This year was very exciting for me. In the last 12 months I have lived in five cities across four different time zones, as I went on my mission to expand my company.This explains why I have been unable to blog as often as I wanted to! My company, uniRow Inc, now has people (employees, customers, partners) across 6 different timezones and three continents. We are still a modest team size, but one thing that glues us together is our strong belief in the company’s vision.
This post is not about my company’s growth. It is about how I have managed to stay efficient in this frantic activity by surrounding myself with good people. I followed a simple strategy – select few, avoid many!
Here is my definition of good people:
Individuals who help you grow positively through honest and often passionate conversations. They have clarity of thought and purpose in their lives, lead a healthy life and communicate without fear or malice.
While everybody understands the value of having good people in their lives, it can be challenging to control that as you speed through life and your job requires you to engage with people more. There is temptation to find company and the need to network constantly. Here are some guiding principles I follow to keep myself surrounded with great individuals – the key is to follow a mix of selection and elimination strategy!
Select Few: What to select?
I am a sucker for passionate people who are willing to put their money where their mouth is. Most entrepreneurs are passionate people who see the spark in their idea more than any one else and are willing to work hard enough to turn it into a fire. However, passion without action is meaningless. Be with people who believe in something significant and are living with the purpose to make that a reality. When you have surround yourself with them, your energy never wanes and you can build a great support system. If you can meet people from different walks of life (art, music, media, technology, whatever) it is even better. It opens up your own perspective on various things.
I enjoy being with people who have great knowledge of something. Someone else’s knowledge and experience can save you lot of trouble and minimize the trial-and-errors in life. Search for people who are successful. They can be scientists, musicians, technology geeks, business people, whatever. Learn from other people’s success and be inspired to chart your own. Their journeys will keep you motivated and more importantly it will help you see beyond yourself.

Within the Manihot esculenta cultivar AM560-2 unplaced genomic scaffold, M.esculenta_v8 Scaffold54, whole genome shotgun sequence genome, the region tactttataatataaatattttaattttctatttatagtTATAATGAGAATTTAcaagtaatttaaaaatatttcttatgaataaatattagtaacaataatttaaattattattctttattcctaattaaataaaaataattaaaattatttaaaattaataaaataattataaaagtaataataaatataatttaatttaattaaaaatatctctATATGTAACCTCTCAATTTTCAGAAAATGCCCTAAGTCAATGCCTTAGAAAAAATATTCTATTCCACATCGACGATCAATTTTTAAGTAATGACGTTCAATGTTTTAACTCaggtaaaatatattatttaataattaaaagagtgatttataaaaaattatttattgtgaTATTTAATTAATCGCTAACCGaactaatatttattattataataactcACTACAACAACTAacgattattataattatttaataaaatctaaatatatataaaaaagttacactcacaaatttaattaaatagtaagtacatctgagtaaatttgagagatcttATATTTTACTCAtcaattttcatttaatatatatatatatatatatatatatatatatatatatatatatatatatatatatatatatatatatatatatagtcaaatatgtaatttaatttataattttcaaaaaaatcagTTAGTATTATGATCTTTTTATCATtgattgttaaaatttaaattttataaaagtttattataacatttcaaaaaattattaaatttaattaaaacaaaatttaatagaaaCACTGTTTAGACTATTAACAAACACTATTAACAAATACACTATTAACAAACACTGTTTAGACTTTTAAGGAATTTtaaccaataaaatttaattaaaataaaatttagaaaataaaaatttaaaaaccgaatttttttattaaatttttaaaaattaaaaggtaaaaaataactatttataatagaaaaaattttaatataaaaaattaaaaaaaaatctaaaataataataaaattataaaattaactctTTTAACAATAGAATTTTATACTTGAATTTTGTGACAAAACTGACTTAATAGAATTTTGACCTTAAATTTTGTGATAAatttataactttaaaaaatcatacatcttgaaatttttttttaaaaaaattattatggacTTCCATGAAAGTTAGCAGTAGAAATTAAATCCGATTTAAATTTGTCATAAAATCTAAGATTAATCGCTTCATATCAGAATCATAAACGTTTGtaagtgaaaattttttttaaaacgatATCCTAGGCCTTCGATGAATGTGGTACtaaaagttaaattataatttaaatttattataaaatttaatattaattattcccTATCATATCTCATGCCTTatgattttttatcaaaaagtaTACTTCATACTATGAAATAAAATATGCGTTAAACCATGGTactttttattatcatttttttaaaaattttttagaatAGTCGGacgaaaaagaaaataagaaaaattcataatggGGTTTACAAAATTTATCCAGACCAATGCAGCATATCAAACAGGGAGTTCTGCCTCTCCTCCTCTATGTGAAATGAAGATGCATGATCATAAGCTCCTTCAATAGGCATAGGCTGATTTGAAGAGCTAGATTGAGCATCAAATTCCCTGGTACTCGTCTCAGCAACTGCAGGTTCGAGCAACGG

Be with people who are honest – in their thoughts, expressions and actions. Identify people whose actions are consistent with their thoughts. Honest people can help you navigate difficult situations with better clarity and purpose. Having some honest opinion in your life can really help you grow better. I have been fortunate to have two great individuals, my sister and a dear friend, in my life who constantly help me with their honest analysis of life situations and difficult decisions I need to make. On the work side, my investors and advisors have been great people throughout my entrepreneurial journey.
Honesty is not just about doing your job right and not breaking rules – these are often fear induced. I am talking about honesty in your thoughts, behavior and staying true in circumstances when it is tempting to go the other way. Have some people around with whom you can can discuss things without any fear. It helps to dissect the situation at work or life better and continue to excel at whatever you do. More importantly be with people who follow this in their own life.
Avoid Many: What to eliminate?
Not everything that happens around you is worth the attention. I was reading Austin Kleon’s book, Steal Like An Artist, and I love the way he puts it:
You are going to see a lot of stupid stuff out there and you’re going to feel like you need to correct it. One time I was up late on my laptop and my wife yelled at me, “Quit picking fights on Twitter and go make something!”
The moral of the story is – be careful what problems you pick and that will automatically filter out people. I used to debate with my friends on socio-political affairs. I enjoyed that because it helped me see different perspectives. But eventually it waned because it is not something that I could really add value to today. I noticed that as I eliminated the noisy discussions, it automatically limited my interactions with people meaningfully.
Some people thrive in chaos. They like drama in their lives and enjoy living/working in chaotic situations. This is a tough kind because when you first meet them, they appear very capable of handling difficult situations and making their way through complexities. These are traits that every entrepreneur admires and respects. However once you observe these complexities closely, you will find that most of that is their own creation. They avoid owning up their decisions, continue to make poor ones and often find a scapegoat when things don’t work out. They focus on people’s imperfections and spread their chaos around. Identify them and recuse yourself from their company.
Entrepreneurs particularly need to stay clear of this group. While everybody understands the need to stay away from the naysayers, it is not trivial to separate genuine criticism from negative skepticism. I have a golden rule to do this – does the person sharing the criticism have enough background in the particular domain? Skeptics can often go into a hyperbole and it is important that entrepreneurs protect themselves from unhealthy skepticism. Have your own failures, so that one day you can make your own success.
As we step into the holiday season and welcome a new year, I hope you can sit back, sip cocoa (or a single malt) and enjoy all that you have achieved this year. Live, Love and Be Good! 🙂